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Old 05-17-2013, 08:23 PM   #1
carbonated92
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Fayzal
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Best ncloth settings for table cloth

hey just started learning maya ncloth for my project, pretty easy so far but i've run into two problems:

1. what are the best setting to get close to realistic cloth tabletob movement settings, what should i be playing around with> (the ncloth, nrigid or the nucleus?)

2. whenever i press play to see the simulation it kinda falls on the table top, no matter how close i put it, is there a way where it can just spawn on the table top so i dont have to deal with that bounce?

thanks guys.
 
Old 05-21-2013, 02:22 AM   #2
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Varun Bajaj
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Your first question is best answered with a lot of trial and error.
As far as the second one goes, in the nDynamics section under nSolver, you can use the set the initial state from the current frame. Basically you would wait for the cloth to come to rest, and then set that as the initial state.
 
Old 05-22-2013, 02:06 AM   #3
cineartist
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Richard Culver
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For #1, start by simply clicking on the visible cloth object in the view port and find the nclothshape node in the Attribute editor.

I am sure you know that already, just making sure we are on the same page.

In that node you'll find all of the settings for the cloth object. Start with a preset like silk or Tshirt.

From there, the next thing to do is determine your scene scale. Have you created your table to real word units? 1 unit in Maya is 1 CM. If so, you need to change your nucleus scale which is tuned to 1 unit is 1 meter. If you are using real world units your table will be extremely large compared to the default grid. If you have not paid attention to scale, now is the time to scale the objects and freeze transforms/delete history. (before making the object an ncloth) Is is not a good idea to be in the middle and guessing on scale. So likely your table will be something like 100 x 100 CM at least. Or if not to scale would be 1 x 1. Don't play with ambiguous units to keep is simple.

So what I mean here is use either Maya scale or Nucleus scale. And use a real world measurement for the table and cloth.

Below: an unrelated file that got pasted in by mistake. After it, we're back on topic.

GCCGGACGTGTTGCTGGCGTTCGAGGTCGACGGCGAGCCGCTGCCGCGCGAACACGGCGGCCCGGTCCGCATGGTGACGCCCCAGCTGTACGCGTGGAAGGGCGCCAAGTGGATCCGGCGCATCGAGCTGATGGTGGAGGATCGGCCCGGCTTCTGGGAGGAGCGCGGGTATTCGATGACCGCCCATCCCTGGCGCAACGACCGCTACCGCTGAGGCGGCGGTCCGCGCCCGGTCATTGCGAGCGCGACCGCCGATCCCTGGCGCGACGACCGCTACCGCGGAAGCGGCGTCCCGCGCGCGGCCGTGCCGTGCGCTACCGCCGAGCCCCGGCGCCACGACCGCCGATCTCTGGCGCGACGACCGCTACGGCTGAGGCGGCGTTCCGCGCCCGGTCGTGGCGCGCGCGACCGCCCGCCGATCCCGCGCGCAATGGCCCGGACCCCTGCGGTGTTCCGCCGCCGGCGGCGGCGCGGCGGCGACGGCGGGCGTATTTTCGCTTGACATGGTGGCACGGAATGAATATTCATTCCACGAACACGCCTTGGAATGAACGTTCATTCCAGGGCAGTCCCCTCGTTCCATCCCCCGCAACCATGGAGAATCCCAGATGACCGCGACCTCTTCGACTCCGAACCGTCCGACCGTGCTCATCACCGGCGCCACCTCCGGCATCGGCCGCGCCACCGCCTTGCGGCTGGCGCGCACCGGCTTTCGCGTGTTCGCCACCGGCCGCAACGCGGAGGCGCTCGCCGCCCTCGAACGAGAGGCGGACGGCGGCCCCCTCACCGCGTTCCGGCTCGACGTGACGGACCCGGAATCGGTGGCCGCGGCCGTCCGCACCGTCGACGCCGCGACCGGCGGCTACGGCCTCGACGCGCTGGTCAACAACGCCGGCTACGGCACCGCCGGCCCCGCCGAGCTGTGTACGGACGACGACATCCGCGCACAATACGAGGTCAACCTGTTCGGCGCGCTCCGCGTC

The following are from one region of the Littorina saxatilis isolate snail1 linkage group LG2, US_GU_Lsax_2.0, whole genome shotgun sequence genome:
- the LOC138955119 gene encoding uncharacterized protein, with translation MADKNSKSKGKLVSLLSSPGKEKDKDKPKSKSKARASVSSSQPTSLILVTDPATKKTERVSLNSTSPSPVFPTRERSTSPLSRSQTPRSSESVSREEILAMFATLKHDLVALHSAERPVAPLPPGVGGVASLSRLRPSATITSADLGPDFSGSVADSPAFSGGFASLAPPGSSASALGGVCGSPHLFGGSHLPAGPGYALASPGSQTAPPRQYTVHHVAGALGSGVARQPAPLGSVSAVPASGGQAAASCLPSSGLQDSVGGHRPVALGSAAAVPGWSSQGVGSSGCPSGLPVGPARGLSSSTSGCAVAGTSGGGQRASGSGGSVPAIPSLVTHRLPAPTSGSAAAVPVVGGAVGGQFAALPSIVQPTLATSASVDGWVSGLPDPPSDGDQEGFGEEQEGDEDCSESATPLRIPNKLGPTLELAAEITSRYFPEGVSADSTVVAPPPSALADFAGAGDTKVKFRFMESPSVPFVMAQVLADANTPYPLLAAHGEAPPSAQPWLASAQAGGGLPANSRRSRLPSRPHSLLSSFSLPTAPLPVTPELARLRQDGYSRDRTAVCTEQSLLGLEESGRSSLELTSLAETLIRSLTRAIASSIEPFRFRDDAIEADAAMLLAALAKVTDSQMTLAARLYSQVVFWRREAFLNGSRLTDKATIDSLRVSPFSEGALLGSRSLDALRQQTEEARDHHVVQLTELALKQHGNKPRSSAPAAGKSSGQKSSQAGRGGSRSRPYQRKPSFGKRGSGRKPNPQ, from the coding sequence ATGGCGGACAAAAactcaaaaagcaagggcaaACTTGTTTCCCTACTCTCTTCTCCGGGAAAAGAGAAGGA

So in the case of a 100 unit table (just as a simple example) go to the nucleus node and under Scale Attributes, set the Space Scale to .01

Then back in your cloth node set the Lift And Drag values at least to half or more. You can play with these values.

In the case of a 1x1 table don't change anything in the nucleus or in the Lift and Drag.

Now your default gravity and everything is working realistically.

And you have a preset to work with.

The best tip here, is before you start playing with the values in your cloth node, jump back over to the nucleus node and adjust the Solver Attributes.

Something like Sub steps to 24 and Max Collision Iterations to something like 16. I am not saying these settings are the best recommended. I just looked at a scene I am working on and that's where I had it set. The point is, you have to give the solver more accuracy. If you don't, you will make adjustments to the cloth and be trying to solve a problem that has nothing to do with the cloth parameters. But is entirely because of the solver not having enough collisions iterations (number of times it tries to solve the collision) and substeps (number of times it calculates between frames to arrive at a correct solution). This is so key that you should not over look it.

Don't make the mistake of thinking you can set this value low and work on the cloth and then set it higher when you are ready for the final solve. It is slower to calculate, but the calculations will be a correct reading for what you have. You will waste time tinkering and waiting if you don't.

From there you can adjust things like damp, the collision radius, self collide scale and any of the other parameters.

If you want to play with presets and you have adjusted the Space Scale, you will have to change the Lift and Drag with each preset.

This should get you on the right track.

And then as mentioned you can set the initial state or even duplicate the cloth object to remove the solver in that position and then apply a new one. Or to preserve it perminately in a separate file you can export it on that frame as an obj, then import it back in a new scene or the same scene.
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Last edited by cineartist : 05-22-2013 at 02:09 AM.
 
Old 05-22-2013, 02:06 AM   #4
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